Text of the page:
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About Shannen's Dream
School is a time for dreams, every kid deserves this - Shannen Koostachin
Many First Nations schools receive less funding per student than provincial and territorial schools, and zero dollars for things like libraries, computers, languages or extracurricular activities. Many also do not provide a safe and appropriate learning environment, and may pose serious health concerns, including mold contamination, high carbon dioxide levels, rodent infestations, sewage, and inadequate or lack of heating.
Shannen Koostachin, a youth education advocate from Attawapiskat First Nation, worked tirelessly to try to convince the federal government to give First Nations children a proper education. Unfortunately, she passed away in a car accident at the age of 15 before her dream could come true. But it did. On June 22, 2012—the day Shannen would have graduated—construction started for a new school in Attawapiskat. The new school opened in August 2014 (CBC).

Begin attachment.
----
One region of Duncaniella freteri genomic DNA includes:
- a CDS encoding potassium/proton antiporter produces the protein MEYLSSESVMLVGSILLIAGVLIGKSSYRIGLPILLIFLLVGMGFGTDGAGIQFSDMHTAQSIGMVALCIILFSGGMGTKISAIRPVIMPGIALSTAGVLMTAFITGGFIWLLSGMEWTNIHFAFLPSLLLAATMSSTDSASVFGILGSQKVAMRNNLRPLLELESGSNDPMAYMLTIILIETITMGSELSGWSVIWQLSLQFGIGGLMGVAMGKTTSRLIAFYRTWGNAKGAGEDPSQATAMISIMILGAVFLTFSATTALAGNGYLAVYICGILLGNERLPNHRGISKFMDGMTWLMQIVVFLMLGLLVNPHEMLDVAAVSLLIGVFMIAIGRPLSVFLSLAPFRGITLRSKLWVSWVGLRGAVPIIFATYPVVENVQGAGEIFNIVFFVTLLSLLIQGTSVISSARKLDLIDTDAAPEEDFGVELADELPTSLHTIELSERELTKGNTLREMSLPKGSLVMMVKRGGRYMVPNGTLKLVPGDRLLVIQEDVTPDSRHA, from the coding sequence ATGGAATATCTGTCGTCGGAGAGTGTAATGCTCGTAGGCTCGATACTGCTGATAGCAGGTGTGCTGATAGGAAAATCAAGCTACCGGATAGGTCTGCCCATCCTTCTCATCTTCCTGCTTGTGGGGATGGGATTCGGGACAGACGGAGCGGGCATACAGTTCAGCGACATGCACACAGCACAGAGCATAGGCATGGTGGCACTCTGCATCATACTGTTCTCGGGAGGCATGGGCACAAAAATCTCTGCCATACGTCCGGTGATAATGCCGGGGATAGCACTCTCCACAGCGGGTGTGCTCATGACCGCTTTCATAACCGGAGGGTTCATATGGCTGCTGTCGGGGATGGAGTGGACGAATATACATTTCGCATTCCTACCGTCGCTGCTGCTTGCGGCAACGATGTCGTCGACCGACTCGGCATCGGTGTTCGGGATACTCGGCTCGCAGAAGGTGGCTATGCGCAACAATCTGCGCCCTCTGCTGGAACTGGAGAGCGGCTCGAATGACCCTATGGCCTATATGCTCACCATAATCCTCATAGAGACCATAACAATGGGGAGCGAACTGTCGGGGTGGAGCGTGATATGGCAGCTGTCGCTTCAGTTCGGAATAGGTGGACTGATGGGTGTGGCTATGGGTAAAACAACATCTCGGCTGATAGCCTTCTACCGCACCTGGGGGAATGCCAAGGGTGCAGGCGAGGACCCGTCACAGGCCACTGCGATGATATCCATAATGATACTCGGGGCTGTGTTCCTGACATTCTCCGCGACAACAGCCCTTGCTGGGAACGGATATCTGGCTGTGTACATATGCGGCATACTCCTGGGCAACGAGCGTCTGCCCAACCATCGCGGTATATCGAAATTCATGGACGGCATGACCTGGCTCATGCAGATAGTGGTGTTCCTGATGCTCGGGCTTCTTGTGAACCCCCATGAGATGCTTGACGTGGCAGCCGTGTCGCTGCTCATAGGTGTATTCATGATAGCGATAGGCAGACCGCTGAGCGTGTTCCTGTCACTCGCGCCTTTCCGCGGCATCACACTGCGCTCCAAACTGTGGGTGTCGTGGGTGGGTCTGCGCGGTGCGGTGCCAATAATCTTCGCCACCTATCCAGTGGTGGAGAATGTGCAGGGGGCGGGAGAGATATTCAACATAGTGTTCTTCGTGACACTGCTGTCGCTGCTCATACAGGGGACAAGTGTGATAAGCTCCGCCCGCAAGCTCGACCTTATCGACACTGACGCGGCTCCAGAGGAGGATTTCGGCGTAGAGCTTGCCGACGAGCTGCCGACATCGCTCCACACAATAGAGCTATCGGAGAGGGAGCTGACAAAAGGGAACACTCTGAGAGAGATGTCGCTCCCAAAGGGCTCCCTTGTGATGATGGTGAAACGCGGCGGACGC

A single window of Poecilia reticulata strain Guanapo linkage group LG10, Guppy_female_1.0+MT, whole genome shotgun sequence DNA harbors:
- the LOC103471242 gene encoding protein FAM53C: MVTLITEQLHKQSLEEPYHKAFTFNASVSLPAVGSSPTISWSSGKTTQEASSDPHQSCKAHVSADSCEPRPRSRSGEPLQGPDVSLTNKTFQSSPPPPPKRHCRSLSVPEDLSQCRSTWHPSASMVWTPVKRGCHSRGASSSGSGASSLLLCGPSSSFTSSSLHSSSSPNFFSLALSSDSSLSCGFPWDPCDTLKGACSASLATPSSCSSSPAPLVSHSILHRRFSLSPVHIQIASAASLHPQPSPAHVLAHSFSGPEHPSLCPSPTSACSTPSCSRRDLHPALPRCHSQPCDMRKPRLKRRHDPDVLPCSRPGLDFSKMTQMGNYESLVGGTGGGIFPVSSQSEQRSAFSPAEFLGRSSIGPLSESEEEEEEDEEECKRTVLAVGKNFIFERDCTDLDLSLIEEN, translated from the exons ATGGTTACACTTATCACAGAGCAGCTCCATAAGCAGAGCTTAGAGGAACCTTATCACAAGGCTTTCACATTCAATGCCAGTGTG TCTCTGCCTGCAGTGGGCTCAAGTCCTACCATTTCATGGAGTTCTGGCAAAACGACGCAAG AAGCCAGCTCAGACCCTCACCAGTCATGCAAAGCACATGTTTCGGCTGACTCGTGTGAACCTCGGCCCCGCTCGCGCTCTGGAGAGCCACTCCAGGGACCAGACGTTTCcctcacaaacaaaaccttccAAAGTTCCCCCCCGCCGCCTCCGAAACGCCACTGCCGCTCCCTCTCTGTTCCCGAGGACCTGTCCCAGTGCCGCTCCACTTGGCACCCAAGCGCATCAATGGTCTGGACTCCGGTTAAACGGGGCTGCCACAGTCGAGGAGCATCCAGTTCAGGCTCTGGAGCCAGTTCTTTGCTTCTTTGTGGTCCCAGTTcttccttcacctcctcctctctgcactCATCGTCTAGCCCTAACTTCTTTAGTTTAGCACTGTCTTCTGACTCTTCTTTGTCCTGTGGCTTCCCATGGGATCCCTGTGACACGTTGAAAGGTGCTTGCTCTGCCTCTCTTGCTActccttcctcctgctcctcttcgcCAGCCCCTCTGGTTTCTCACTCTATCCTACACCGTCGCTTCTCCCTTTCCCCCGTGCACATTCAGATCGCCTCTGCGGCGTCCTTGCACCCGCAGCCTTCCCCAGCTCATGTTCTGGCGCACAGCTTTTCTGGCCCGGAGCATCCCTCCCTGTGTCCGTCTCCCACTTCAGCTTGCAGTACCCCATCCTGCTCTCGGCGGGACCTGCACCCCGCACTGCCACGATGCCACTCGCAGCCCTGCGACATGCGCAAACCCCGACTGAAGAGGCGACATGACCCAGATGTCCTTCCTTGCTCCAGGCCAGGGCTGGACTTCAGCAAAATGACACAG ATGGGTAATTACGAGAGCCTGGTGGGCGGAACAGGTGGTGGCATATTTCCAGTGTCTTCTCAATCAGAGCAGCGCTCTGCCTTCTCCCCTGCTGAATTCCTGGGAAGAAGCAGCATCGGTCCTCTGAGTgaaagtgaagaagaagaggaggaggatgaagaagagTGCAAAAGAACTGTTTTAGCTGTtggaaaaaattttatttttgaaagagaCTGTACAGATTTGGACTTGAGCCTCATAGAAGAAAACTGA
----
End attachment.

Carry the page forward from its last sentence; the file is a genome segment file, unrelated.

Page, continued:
Shannen remains an important role model for Aboriginal and non-Aboriginal children and young people who continue to carry her dream for safe and comfy schools for all First Nations children in Canada.
Reconciliation in Education
Education is the second priority area of Truth and Reconciliation Commission's Calls to Action. In the report, the TRC calls on Canada to provide culturally-based education for First Nations children, and to educate all people in Canada about Indigenous peoples to prepare them for the important work of reconciliation. For ideas on how to bring reconciliation into your classroom, visit School Resources.